AMC had danced to the rhythm of a different drum for a few years, betting it all on its compact Ramblers during the second half of the ’50s. That lucky and prescient gamble had paid off, with the Rambler reaching third place in domestic sales by 1961. But as the ’60s advanced, with the Big 3 encroaching into compact territory, AMC was to quit with its solo dancing and try to join the rest of the party. To that end, after a one-year interlude in ’62, a 287 CID V-8 was offered once again in the Classic, attuned, and filled with accruements ready to face the sportier V-8 versions of the Big 3’s compacts. It’s this version of the Classic, in 770 Hardtop form, that CL tested in their March 1964 issue.
A bit of backtracking may be necessary at this point. AMC’s master of solo dancing had been company president George W. Romney, who got many to swing to the compact Rambler’s rhythm. But even during his term, a V-8 was offered in the economy range starting in 1957. These earlier V-8s were commended for their performance and handling, though their sales numbers never made up for the effort. It also muddied the waters with the upscale Ambassador V-8.
Starting in 1962, the company’s lineup would be simplified; the last gesture of Romney’s tenure. Only two wheelbases were offered, the 110″ for the American, and the 112″ for the Classic and the Ambassador. The latter two now shared much sheet metal, with V-8 power now being exclusive to the Ambassador. The move paid off, overall production reached new records and even Ambassador sales saw an increase.
AMC was to try a new dance under the guidance of new CEO Roy Abernethy. The new head intended to face the Big 3 directly, hoping to distance the company from the thrifty and homely image Ramblers had acquired. The new Classic V-8 was an early effort in those ambitions; “… to compete in the current trend toward smooth strong power in lower-priced cars, AMC has created… the 287CID V-8 in the Classic… this competes nicely in power and performance with the 283 V-8 Chevy II and Chevelle, the 289 V-8 Fairlane, the 260 V-8 Falcon, and the new 273 V-8 Valiants and Darts…” And with a price tag of $105 over the regular 6-cyl., the reviewers considered the package a bargain.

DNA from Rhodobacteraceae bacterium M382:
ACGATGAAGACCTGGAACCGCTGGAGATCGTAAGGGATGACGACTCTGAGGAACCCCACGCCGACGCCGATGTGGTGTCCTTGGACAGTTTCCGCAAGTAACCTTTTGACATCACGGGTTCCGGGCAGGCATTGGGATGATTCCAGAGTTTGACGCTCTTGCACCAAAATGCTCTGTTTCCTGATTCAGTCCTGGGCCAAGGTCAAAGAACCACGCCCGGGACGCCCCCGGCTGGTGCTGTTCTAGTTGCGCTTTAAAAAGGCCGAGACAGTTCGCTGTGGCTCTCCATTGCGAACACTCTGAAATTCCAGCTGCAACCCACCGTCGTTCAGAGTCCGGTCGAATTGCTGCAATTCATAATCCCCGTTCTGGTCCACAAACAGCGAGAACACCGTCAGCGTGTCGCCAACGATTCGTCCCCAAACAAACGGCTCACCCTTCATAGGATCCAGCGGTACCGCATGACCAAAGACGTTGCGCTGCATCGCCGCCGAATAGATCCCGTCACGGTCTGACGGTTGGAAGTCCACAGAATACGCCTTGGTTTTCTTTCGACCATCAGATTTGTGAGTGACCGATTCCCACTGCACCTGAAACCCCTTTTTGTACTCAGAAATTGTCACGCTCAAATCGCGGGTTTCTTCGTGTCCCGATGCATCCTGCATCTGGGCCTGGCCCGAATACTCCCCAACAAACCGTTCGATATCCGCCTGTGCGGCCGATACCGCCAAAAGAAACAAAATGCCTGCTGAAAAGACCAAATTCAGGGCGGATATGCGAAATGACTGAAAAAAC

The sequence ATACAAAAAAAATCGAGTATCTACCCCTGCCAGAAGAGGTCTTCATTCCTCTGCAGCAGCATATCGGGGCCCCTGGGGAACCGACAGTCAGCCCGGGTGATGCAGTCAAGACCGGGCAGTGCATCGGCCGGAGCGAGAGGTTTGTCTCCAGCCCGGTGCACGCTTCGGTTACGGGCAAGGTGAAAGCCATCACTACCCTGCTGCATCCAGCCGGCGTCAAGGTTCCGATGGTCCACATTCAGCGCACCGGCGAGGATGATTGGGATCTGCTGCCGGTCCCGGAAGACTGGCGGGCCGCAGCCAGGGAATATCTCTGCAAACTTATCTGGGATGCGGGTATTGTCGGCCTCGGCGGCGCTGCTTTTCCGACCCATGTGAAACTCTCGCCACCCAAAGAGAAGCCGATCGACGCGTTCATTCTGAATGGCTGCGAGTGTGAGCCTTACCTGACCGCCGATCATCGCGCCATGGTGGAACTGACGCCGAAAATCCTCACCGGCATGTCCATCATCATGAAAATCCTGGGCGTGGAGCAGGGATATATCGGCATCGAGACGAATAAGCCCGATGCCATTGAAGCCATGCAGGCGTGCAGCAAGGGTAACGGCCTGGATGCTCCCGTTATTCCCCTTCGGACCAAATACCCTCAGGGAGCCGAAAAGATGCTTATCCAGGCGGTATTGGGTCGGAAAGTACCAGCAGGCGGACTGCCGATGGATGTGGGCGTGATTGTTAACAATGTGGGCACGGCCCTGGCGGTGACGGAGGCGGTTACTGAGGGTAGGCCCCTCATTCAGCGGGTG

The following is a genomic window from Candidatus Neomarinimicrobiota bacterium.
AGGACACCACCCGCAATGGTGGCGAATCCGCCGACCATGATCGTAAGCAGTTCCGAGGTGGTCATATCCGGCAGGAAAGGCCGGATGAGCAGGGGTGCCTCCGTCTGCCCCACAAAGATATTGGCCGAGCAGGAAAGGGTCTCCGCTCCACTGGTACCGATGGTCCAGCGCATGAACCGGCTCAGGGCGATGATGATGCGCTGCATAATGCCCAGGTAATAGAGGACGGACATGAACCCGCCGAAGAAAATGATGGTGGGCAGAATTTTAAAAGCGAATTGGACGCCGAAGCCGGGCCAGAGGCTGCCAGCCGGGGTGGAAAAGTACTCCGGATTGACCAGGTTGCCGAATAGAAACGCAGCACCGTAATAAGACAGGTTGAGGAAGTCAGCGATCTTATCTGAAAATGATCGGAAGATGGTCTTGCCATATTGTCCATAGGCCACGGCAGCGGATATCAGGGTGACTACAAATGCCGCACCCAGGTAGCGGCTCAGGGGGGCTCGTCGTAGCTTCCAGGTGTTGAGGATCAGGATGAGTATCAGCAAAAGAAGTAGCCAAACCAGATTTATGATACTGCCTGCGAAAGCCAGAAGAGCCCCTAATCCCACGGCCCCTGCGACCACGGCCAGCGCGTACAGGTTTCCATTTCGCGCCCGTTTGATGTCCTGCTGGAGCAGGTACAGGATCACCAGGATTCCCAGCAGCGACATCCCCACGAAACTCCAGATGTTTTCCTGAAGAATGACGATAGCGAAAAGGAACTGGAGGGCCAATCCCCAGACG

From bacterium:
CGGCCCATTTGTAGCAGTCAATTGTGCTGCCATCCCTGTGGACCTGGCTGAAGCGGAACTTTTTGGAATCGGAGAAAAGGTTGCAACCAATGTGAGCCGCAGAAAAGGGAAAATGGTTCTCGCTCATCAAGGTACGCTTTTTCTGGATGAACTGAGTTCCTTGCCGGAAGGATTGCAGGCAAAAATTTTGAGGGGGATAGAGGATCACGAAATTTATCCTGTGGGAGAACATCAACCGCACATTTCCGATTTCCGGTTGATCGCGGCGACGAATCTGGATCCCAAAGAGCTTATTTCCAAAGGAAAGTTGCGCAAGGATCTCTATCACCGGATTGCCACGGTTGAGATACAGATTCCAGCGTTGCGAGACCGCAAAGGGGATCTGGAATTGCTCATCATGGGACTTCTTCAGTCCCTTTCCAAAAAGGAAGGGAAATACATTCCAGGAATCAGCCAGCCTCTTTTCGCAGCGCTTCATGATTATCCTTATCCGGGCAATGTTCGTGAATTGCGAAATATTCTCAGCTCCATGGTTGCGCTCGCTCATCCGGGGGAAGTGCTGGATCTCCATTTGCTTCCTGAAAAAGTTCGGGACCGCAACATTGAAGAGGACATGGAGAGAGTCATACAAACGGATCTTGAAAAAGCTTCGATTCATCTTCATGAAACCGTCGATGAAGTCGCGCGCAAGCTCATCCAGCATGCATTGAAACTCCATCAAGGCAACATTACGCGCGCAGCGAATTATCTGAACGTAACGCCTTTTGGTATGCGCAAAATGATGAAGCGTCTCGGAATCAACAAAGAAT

Extra power and luxury options were becoming the norm in the US domestic compact segment, and the new upgrades gave the Classic V-8 the cold specs to join the fray. Besides higher performance numbers, the V-8 allocated more power to the many amenities present in the test’s 770 hardtop; “… the Classic V-8 buyer gets improvements in electrical system, brakes, suspension and drivetrain components over those in the 6-cyl. Classic… this month’s Rambler, has an extremely high ‘plush’ factor… the ’64 Rambler Classic V-8 is long on comfort… and cruising ability…”
On the other hand, handling greatly suffered with the added V-8. While the model had the suspension and drivetrain upgrades expected in a higher-performing model; “the Classic V-8’s cornering is classic understeer, magnified… it plows through corners with the front trying to maintain a straight line… (with) a tendency to skip about, breaking traction at the slightest provocation…” It probably didn’t help matters that the 287 V-8 offered in the Classic was just a small-bore version of AMC’s already obsolete 327 V-8. Not a lightweight mill to begin with, leading to a 59/41 weight distribution on the hardtop.
At some point, a frustrated Abernethy is quoted as saying “… how long does it take to change an image?” Despite AMC’s efforts, the Classic remained inextricably linked to sensible frugality. The 6-cyl. carried on as the Rambler’s chore product; out of 206,300 Classics built for ’64, only 11,900 were 770 hardtops with V-8 power. Total sales were receding as well, with AMC dropping to 8th place overall by the closing of the year. Ambassador numbers also suffered, doing about half the business it had done for ’63.
For ’65, the company would keep following the Big 3’s tune, with ever-diminishing returns. A larger Ambassador and the Marlin fastback would arrive, but no matter what moves it made, AMC would remain an outsider in the party.